6 Reasons Why Your Dog is Chewing His Nails
28 March, 2016
By: Lisa Fimberg
Dogs chew on their nails as part of their grooming process and is expected and natural. However, when the chewing becomes chronic, it usually means something is wrong with your pup or is bothering him. It could be a simple answer or something more complicated like a new behavioral pattern.
First thing you should do is check your dogs nails. Your dog might merely be licking or chewing at his paws because something is stuck in their pad. If his pads look clean, there are reasons why your dog is chewing his nails.
Here are 6 reasons why your dog is chewing his nails:
1. Your dog is chewing his nails because they are too long!
Your dog may be biting his nails because they are too long and he is biting them off. Nails at their longest should just clear the ground when the puppy stands in place. If you hear your puppy clicking on your kitchen floor, it’s time to trim those nails. Some dogs’ nails naturally break on their own while walking, but if your dog is chewing them, this clearly isn’t the case. You can always trim the nails yourself or if that is too hard, take your dog to the groomer or vet to have them do it for you.
2. Your dog is chewing on a nail because it’s broken
Broken nails aren’t always obvious. Sometimes they break at the very base of the nail, where the nail is still attached to your pup’s skin. And this type of break will bother your dog causing him to chew on it. Your little guy may start biting at and licking the out-of-order nail. Broken nails do sometimes come off on their own, but don’t let the situation resolve itself and become infected.
3. Your dog could chew his nails because he is allergic to outdoor allergens
Allergies to food or to grass, pollen and other outdoor allergens can make your dog itchy; and chewing on paws is a symptom. Inhalant allergies, also known as atopy are another cause of repeated paw licking and nail biting and itching of the skin, especially the feet and toes. Dogs then lick the feet and bite their nails because of the itching. The moisture and infection in the saliva then encourages a secondary bacterial or fungal infection on the feet which is why it’s important to stop this behavior as soon as you have seen it occurring. A re-occurring condition like atopy can be serious and on-going and the cost can add up which is why pet insurance can be extremely helpful.
4. Your dog might have an infection in his nails
Your dog may be chewing his nails because the nail bed has a fungal infection. It might also be a result of injuring a nail. If a nail is injured, and the wound is exposed, infection may result. An exposed and untreated wound may lead to infection and make your dog itch.
An infection, such as a bacterial infection is sometimes characterized by swollen, oozing, and fractured claws, and are often secondary to another condition. If only one claw is affected, it is more likely due to trauma, while multiple infected claws point to other underlying medical problems. This can lead to a paw injury which a pet insurance company like Healthy Paws would cover if the paw is seriously infected (and another reason to have pet insurance).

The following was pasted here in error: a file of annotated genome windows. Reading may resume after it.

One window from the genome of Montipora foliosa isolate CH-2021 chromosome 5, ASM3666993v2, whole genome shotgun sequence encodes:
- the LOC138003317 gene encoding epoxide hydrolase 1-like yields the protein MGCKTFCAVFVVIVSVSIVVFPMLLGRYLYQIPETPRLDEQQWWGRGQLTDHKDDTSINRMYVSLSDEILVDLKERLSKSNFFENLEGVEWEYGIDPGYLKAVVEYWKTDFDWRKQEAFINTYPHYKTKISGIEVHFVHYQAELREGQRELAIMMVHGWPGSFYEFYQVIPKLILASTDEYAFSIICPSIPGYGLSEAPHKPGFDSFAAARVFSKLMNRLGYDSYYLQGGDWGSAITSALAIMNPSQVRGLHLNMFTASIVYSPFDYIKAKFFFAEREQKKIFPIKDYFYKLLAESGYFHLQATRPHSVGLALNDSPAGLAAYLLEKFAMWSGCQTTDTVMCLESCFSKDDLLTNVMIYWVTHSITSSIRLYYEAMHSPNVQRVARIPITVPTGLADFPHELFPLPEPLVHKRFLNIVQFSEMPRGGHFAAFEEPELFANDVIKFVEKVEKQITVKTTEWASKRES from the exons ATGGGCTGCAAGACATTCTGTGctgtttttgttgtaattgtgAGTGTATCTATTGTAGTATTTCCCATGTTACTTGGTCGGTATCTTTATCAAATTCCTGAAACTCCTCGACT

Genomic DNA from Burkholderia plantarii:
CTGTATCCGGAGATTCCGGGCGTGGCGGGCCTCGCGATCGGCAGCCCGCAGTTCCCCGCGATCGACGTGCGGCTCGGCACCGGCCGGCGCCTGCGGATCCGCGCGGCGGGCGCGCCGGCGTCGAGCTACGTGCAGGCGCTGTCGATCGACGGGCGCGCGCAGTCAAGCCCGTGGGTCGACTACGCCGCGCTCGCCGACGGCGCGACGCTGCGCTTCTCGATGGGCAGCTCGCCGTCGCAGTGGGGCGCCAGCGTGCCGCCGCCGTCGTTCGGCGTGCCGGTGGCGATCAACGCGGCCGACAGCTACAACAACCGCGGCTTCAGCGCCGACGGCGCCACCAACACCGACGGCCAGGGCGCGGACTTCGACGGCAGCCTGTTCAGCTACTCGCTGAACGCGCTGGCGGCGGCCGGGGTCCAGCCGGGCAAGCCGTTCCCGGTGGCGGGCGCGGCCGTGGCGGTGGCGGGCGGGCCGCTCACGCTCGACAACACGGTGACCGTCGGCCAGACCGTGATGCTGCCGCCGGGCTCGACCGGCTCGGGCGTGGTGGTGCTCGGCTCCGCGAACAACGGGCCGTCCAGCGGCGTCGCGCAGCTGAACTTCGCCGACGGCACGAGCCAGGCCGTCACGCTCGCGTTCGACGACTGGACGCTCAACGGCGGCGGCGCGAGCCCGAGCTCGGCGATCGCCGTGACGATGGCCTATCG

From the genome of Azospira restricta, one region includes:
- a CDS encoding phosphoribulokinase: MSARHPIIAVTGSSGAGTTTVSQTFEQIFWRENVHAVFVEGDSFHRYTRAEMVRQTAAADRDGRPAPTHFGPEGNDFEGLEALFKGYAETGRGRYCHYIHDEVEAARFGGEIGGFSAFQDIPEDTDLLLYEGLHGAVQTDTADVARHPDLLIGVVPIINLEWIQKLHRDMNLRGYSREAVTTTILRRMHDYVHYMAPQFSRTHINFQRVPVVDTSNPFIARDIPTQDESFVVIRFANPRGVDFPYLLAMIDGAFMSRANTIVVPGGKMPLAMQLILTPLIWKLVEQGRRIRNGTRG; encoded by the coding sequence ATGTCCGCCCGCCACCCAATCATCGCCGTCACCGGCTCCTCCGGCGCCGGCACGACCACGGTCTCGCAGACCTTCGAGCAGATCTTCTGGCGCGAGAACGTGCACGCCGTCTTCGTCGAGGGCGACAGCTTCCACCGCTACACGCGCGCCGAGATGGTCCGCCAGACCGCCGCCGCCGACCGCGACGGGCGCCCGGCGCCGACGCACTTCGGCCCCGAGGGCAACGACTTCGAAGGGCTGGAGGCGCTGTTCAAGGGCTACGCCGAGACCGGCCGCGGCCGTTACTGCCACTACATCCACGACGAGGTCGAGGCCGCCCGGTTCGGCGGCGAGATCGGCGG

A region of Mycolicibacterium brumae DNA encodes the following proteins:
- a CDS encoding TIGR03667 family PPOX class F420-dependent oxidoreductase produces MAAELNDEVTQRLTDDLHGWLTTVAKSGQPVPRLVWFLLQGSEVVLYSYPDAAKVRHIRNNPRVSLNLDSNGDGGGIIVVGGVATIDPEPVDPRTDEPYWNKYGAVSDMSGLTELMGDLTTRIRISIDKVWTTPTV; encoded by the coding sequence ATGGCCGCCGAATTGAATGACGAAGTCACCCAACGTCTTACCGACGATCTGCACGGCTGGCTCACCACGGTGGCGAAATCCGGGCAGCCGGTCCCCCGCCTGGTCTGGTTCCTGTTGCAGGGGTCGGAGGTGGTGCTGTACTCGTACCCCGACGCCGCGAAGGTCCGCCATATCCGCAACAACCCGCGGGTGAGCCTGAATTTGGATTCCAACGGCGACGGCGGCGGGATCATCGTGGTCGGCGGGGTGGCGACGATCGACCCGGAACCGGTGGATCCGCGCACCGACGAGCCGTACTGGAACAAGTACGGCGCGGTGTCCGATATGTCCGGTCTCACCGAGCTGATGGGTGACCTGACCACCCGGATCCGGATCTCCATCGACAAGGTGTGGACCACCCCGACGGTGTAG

Various parasites can cause your dog’s nails to grow abnormally and become inflamed. Most common is demodicosis which is caused by demodex mites that normally live on the skin.
You will have to take your pooch to the veterinarian for treatment with an antibiotic for any infection.
5. Your dog could be chewing on his nails because he is anxious
Some dogs are neurotic or just anxious. Sometimes a case of separation anxiety or stress about his surroundings will have your dog chewing on his nails to relieve his nervousness. Chewing nails, defecating in the house and destructive behavior are common signs of anxiety.
Anxiety can cause your dog to use his teeth and grind his nails. In instances, something like a dog parking too loudly outside or fireworks can get a dog worked up to the point that he develops a compulsive behavior he falls back on every time he’s scared.
Separation anxiety can also cause dog chewing. Instead of sleeping while you’re gone, your pup may chew his nails, feet and skin. He is nervous, bored and misses you. Try to leave him ropes, balls and especially treat dispensers to stymie his boredom and mild cases of separation anxiety. Maybe a bone to chew on (raw-hide) would help so he can bit that instead of his nails.
If your dog suffers from separation anxiety, it might be worth seeing a dog behavioral specialist to see if that can help your dog’s anxiety. In fact, some insurance plans, like Embrace, covers behavioral therapy.
6. Your dog is chewing on his nails because he is bored.
Stimulating a dog’s senses is essential. Exercise, playtime, talking and training are all essential. A bored dog will become destructive to himself and his surroundings. Nail biting is a common sign of boredom. Make sure to have interactive play toys when another dog or human interaction isn’t possible.
Before you leave each day, make sure to walk your dog or let him run in the yard. A tired dog is a happy dog and will most likely sleep and not chew is paws.
If your dog continues to chew on his or her nails and they have been groomed, take your dog to the vet for a check-up. If your vet determines that it is not a medical condition, then it most likely is a behavioral condition and needs to be addressed differently.
If you think pet insurance might now be necessary for your dog, there are a few pet insurance companies with short waiting periods so that you can check with those companies first.